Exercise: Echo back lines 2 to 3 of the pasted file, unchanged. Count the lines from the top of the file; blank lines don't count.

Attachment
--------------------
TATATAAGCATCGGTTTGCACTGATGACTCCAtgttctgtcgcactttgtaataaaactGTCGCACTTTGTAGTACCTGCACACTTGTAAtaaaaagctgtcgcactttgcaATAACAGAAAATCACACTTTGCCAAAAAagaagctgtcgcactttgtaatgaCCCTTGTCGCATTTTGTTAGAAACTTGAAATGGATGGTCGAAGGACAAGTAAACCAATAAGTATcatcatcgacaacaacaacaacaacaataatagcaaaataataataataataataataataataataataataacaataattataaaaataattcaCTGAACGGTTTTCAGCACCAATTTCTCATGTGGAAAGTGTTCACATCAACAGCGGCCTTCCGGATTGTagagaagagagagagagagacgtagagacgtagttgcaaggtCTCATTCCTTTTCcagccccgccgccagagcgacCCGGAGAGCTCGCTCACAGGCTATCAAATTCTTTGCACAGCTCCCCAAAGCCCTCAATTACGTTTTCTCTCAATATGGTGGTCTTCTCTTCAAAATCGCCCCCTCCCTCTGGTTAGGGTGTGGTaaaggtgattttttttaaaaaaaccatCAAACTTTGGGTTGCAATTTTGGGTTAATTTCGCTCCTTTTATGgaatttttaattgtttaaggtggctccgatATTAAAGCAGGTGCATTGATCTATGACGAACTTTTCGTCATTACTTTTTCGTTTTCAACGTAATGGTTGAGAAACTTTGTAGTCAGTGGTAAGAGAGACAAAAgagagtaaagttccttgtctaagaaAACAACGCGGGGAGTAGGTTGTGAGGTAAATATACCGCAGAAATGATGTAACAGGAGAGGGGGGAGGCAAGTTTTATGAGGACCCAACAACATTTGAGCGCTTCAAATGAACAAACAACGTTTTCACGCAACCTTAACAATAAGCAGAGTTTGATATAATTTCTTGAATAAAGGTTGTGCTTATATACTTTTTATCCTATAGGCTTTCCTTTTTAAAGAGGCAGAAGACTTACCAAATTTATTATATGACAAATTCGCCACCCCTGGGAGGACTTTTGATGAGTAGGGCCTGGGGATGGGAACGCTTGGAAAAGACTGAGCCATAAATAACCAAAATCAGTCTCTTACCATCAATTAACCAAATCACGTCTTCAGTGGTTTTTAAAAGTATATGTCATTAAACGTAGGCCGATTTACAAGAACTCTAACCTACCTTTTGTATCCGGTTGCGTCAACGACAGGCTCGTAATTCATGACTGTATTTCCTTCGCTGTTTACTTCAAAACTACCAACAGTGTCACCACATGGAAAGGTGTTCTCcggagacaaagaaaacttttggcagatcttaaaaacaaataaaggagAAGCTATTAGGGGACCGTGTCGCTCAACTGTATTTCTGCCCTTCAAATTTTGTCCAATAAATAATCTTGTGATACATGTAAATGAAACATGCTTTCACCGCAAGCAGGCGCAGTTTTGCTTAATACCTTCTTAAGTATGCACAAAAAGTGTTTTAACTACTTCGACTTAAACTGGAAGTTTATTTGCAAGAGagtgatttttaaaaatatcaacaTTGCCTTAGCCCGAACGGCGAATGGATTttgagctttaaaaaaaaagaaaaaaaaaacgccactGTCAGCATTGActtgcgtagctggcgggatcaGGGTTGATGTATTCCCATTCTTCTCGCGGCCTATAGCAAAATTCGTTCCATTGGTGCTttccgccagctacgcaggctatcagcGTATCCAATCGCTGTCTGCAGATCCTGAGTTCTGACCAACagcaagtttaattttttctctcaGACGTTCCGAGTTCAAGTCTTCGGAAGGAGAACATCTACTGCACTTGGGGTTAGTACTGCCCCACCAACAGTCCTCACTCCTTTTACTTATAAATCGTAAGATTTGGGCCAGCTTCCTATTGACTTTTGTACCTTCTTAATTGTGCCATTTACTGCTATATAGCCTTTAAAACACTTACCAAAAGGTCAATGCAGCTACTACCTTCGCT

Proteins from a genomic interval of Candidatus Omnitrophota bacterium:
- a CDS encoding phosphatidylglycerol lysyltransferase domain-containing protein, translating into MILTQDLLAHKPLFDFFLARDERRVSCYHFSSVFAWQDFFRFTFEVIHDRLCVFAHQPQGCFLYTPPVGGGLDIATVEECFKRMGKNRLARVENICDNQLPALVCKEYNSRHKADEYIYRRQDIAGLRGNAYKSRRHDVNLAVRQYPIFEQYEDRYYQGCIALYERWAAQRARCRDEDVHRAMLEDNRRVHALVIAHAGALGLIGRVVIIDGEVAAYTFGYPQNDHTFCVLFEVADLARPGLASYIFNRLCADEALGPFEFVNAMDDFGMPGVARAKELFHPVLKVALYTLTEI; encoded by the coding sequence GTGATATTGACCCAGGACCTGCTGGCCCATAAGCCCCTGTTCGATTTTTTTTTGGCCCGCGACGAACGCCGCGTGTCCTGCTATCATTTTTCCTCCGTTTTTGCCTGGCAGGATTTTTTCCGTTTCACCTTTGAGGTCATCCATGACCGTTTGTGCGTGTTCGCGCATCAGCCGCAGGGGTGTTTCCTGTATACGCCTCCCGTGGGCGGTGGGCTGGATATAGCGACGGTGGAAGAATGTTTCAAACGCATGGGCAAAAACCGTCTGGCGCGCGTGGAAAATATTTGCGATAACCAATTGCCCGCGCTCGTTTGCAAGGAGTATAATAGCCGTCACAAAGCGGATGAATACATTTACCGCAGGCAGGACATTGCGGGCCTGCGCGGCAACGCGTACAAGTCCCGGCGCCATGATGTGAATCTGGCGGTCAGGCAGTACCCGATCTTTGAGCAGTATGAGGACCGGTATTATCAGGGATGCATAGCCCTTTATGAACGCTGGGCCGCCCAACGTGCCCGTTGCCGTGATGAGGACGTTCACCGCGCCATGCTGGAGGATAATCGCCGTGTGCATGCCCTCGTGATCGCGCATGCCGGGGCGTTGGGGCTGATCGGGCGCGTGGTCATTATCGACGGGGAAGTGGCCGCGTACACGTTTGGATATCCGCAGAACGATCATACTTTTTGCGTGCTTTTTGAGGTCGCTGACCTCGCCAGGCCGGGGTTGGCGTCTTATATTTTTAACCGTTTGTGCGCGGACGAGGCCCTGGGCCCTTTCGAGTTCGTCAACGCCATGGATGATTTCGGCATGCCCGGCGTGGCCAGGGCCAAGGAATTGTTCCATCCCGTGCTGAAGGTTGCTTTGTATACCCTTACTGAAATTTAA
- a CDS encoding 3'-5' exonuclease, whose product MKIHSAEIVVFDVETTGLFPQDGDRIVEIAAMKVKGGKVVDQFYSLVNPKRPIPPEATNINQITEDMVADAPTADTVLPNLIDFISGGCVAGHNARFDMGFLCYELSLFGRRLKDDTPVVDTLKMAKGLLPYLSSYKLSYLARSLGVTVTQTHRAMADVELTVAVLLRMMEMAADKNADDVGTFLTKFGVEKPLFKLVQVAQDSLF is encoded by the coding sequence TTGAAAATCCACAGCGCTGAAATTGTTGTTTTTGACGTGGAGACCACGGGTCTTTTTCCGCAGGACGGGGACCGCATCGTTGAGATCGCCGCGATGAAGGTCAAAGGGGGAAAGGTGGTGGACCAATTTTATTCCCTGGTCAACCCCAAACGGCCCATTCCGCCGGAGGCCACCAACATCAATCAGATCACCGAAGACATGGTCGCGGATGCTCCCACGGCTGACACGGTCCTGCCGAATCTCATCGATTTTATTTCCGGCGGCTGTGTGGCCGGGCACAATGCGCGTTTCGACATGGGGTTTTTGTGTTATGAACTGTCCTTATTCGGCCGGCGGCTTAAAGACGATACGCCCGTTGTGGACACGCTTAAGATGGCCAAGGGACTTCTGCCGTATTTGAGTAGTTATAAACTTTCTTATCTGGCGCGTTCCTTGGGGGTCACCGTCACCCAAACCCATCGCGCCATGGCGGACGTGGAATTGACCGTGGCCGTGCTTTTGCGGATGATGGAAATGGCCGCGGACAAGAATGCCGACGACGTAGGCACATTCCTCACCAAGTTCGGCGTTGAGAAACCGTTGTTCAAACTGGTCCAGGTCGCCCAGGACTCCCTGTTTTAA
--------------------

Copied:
Proteins from a genomic interval of Candidatus Omnitrophota bacterium:
- a CDS encoding phosphatidylglycerol lysyltransferase domain-containing protein, translating into MILTQDLLAHKPLFDFFLARDERRVSCYHFSSVFAWQDFFRFTFEVIHDRLCVFAHQPQGCFLYTPPVGGGLDIATVEECFKRMGKNRLARVENICDNQLPALVCKEYNSRHKADEYIYRRQDIAGLRGNAYKSRRHDVNLAVRQYPIFEQYEDRYYQGCIALYERWAAQRARCRDEDVHRAMLEDNRRVHALVIAHAGALGLIGRVVIIDGEVAAYTFGYPQNDHTFCVLFEVADLARPGLASYIFNRLCADEALGPFEFVNAMDDFGMPGVARAKELFHPVLKVALYTLTEI; encoded by the coding sequence GTGATATTGACCCAGGACCTGCTGGCCCATAAGCCCCTGTTCGATTTTTTTTTGGCCCGCGACGAACGCCGCGTGTCCTGCTATCATTTTTCCTCCGTTTTTGCCTGGCAGGATTTTTTCCGTTTCACCTTTGAGGTCATCCATGACCGTTTGTGCGTGTTCGCGCATCAGCCGCAGGGGTGTTTCCTGTATACGCCTCCCGTGGGCGGTGGGCTGGATATAGCGACGGTGGAAGAATGTTTCAAACGCATGGGCAAAAACCGTCTGGCGCGCGTGGAAAATATTTGCGATAACCAATTGCCCGCGCTCGTTTGCAAGGAGTATAATAGCCGTCACAAAGCGGATGAATACATTTACCGCAGGCAGGACATTGCGGGCCTGCGCGGCAACGCGTACAAGTCCCGGCGCCATGATGTGAATCTGGCGGTCAGGCAGTACCCGATCTTTGAGCAGTATGAGGACCGGTATTATCAGGGATGCATAGCCCTTTATGAACGCTGGGCCGCCCAACGTGCCCGTTGCCGTGATGAGGACGTTCACCGCGCCATGCTGGAGGATAATCGCCGTGTGCATGCCCTCGTGATCGCGCATGCCGGGGCGTTGGGGCTGATCGGGCGCGTGGTCATTATCGACGGGGAAGTGGCCGCGTACACGTTTGGATATCCGCAGAACGATCATACTTTTTGCGTGCTTTTTGAGGTCGCTGACCTCGCCAGGCCGGGGTTGGCGTCTTATATTTTTAACCGTTTGTGCGCGGACGAGGCCCTGGGCCCTTTCGAGTTCGTCAACGCCATGGATGATTTCGGCATGCCCGGCGTGGCCAGGGCCAAGGAATTGTTCCATCCCGTGCTGAAGGTTGCTTTGTATACCCTTACTGAAATTTAA